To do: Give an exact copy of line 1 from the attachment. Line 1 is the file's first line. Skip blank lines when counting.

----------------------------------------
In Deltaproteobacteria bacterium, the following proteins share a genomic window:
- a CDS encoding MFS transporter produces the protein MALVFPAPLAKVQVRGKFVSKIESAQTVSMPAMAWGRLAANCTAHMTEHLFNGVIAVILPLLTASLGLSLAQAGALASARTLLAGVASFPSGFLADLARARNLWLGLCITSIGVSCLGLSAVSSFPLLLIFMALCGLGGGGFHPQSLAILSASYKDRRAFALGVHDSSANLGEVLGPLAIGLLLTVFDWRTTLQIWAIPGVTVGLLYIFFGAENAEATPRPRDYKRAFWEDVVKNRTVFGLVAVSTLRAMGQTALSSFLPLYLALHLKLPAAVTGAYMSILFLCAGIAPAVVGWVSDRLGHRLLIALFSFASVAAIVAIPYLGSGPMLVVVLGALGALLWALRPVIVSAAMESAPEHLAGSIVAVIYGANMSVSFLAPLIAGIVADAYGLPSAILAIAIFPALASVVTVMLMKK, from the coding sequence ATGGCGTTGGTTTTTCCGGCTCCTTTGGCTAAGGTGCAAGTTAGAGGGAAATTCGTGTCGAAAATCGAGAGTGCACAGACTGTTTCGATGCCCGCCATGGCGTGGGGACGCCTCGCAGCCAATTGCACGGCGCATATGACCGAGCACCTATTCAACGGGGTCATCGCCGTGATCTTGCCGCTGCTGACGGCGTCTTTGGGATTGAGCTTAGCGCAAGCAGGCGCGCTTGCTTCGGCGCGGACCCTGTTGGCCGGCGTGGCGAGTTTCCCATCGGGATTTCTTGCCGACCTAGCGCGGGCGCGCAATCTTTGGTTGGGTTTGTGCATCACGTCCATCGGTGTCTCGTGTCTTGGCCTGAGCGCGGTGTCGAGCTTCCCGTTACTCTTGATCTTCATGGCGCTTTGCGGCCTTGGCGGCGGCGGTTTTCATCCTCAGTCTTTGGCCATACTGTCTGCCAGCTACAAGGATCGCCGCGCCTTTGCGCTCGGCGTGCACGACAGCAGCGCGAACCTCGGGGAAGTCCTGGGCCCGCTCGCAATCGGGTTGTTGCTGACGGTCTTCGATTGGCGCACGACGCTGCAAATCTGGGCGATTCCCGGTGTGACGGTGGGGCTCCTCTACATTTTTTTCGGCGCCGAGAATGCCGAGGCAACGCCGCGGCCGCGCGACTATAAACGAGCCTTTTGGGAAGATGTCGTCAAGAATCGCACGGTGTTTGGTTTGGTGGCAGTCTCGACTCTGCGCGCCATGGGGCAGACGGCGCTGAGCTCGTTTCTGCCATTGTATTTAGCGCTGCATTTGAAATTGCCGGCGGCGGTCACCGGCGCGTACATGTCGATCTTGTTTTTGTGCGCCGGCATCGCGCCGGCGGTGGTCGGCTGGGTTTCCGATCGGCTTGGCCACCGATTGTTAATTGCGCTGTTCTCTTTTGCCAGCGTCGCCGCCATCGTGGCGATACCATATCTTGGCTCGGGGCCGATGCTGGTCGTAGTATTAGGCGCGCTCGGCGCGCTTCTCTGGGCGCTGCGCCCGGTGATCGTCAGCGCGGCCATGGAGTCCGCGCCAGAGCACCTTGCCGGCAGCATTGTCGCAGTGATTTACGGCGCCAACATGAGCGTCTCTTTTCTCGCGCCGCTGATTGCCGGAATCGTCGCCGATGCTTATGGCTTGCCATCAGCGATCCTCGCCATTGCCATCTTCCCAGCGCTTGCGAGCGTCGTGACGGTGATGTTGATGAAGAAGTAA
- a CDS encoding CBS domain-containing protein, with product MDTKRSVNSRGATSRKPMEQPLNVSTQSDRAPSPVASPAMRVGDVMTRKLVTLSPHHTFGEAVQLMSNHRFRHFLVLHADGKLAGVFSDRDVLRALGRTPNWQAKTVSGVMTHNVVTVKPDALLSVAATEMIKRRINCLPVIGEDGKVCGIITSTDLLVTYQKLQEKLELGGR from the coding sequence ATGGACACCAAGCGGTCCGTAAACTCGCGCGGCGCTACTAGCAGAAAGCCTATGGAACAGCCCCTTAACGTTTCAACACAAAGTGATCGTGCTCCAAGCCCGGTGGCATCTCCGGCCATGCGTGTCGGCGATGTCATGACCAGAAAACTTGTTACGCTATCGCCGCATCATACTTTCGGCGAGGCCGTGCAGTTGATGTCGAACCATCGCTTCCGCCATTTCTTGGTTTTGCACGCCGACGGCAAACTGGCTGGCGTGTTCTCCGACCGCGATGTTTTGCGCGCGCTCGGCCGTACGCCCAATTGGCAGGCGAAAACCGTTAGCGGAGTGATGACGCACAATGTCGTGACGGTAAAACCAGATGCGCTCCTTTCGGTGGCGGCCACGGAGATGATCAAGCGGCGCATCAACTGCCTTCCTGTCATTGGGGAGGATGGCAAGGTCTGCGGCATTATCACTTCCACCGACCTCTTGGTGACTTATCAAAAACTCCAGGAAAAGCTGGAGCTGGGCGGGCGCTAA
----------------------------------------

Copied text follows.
In Deltaproteobacteria bacterium, the following proteins share a genomic window: